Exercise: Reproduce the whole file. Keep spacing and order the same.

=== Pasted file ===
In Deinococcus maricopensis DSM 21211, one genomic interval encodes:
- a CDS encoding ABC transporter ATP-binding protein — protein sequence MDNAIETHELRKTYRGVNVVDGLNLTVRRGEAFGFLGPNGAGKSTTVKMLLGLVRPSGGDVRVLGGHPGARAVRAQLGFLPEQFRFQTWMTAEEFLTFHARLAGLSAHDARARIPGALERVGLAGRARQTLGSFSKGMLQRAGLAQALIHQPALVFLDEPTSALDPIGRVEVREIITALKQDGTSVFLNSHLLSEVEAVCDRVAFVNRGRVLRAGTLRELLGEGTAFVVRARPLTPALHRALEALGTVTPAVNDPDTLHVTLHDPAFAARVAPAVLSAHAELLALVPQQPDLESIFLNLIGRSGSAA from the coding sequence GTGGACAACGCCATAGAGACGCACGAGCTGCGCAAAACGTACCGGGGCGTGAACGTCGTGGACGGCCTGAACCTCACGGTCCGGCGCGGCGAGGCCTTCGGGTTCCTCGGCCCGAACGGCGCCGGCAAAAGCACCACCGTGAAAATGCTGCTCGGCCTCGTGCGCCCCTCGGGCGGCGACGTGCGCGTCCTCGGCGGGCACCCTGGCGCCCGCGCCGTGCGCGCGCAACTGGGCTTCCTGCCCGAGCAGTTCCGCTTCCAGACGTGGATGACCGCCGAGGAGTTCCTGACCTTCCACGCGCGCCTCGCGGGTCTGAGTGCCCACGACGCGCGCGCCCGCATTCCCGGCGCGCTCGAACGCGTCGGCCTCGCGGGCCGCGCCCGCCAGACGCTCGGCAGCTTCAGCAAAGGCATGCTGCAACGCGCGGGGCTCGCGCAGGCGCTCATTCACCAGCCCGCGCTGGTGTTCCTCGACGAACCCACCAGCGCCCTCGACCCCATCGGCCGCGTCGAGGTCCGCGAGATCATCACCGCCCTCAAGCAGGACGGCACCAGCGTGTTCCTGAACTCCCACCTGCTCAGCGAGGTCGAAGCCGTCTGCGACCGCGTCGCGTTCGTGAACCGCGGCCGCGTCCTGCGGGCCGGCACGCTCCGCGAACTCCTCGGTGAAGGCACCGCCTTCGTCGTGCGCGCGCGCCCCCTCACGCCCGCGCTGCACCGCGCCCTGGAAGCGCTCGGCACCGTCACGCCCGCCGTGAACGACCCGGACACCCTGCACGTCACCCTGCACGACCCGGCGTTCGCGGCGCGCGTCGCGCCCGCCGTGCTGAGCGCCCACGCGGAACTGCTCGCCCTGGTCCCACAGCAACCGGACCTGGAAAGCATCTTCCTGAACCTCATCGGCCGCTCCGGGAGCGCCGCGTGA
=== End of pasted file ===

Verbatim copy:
In Deinococcus maricopensis DSM 21211, one genomic interval encodes:
- a CDS encoding ABC transporter ATP-binding protein — protein sequence MDNAIETHELRKTYRGVNVVDGLNLTVRRGEAFGFLGPNGAGKSTTVKMLLGLVRPSGGDVRVLGGHPGARAVRAQLGFLPEQFRFQTWMTAEEFLTFHARLAGLSAHDARARIPGALERVGLAGRARQTLGSFSKGMLQRAGLAQALIHQPALVFLDEPTSALDPIGRVEVREIITALKQDGTSVFLNSHLLSEVEAVCDRVAFVNRGRVLRAGTLRELLGEGTAFVVRARPLTPALHRALEALGTVTPAVNDPDTLHVTLHDPAFAARVAPAVLSAHAELLALVPQQPDLESIFLNLIGRSGSAA from the coding sequence GTGGACAACGCCATAGAGACGCACGAGCTGCGCAAAACGTACCGGGGCGTGAACGTCGTGGACGGCCTGAACCTCACGGTCCGGCGCGGCGAGGCCTTCGGGTTCCTCGGCCCGAACGGCGCCGGCAAAAGCACCACCGTGAAAATGCTGCTCGGCCTCGTGCGCCCCTCGGGCGGCGACGTGCGCGTCCTCGGCGGGCACCCTGGCGCCCGCGCCGTGCGCGCGCAACTGGGCTTCCTGCCCGAGCAGTTCCGCTTCCAGACGTGGATGACCGCCGAGGAGTTCCTGACCTTCCACGCGCGCCTCGCGGGTCTGAGTGCCCACGACGCGCGCGCCCGCATTCCCGGCGCGCTCGAACGCGTCGGCCTCGCGGGCCGCGCCCGCCAGACGCTCGGCAGCTTCAGCAAAGGCATGCTGCAACGCGCGGGGCTCGCGCAGGCGCTCATTCACCAGCCCGCGCTGGTGTTCCTCGACGAACCCACCAGCGCCCTCGACCCCATCGGCCGCGTCGAGGTCCGCGAGATCATCACCGCCCTCAAGCAGGACGGCACCAGCGTGTTCCTGAACTCCCACCTGCTCAGCGAGGTCGAAGCCGTCTGCGACCGCGTCGCGTTCGTGAACCGCGGCCGCGTCCTGCGGGCCGGCACGCTCCGCGAACTCCTCGGTGAAGGCACCGCCTTCGTCGTGCGCGCGCGCCCCCTCACGCCCGCGCTGCACCGCGCCCTGGAAGCGCTCGGCACCGTCACGCCCGCCGTGAACGACCCGGACACCCTGCACGTCACCCTGCACGACCCGGCGTTCGCGGCGCGCGTCGCGCCCGCCGTGCTGAGCGCCCACGCGGAACTGCTCGCCCTGGTCCCACAGCAACCGGACCTGGAAAGCATCTTCCTGAACCTCATCGGCCGCTCCGGGAGCGCCGCGTGA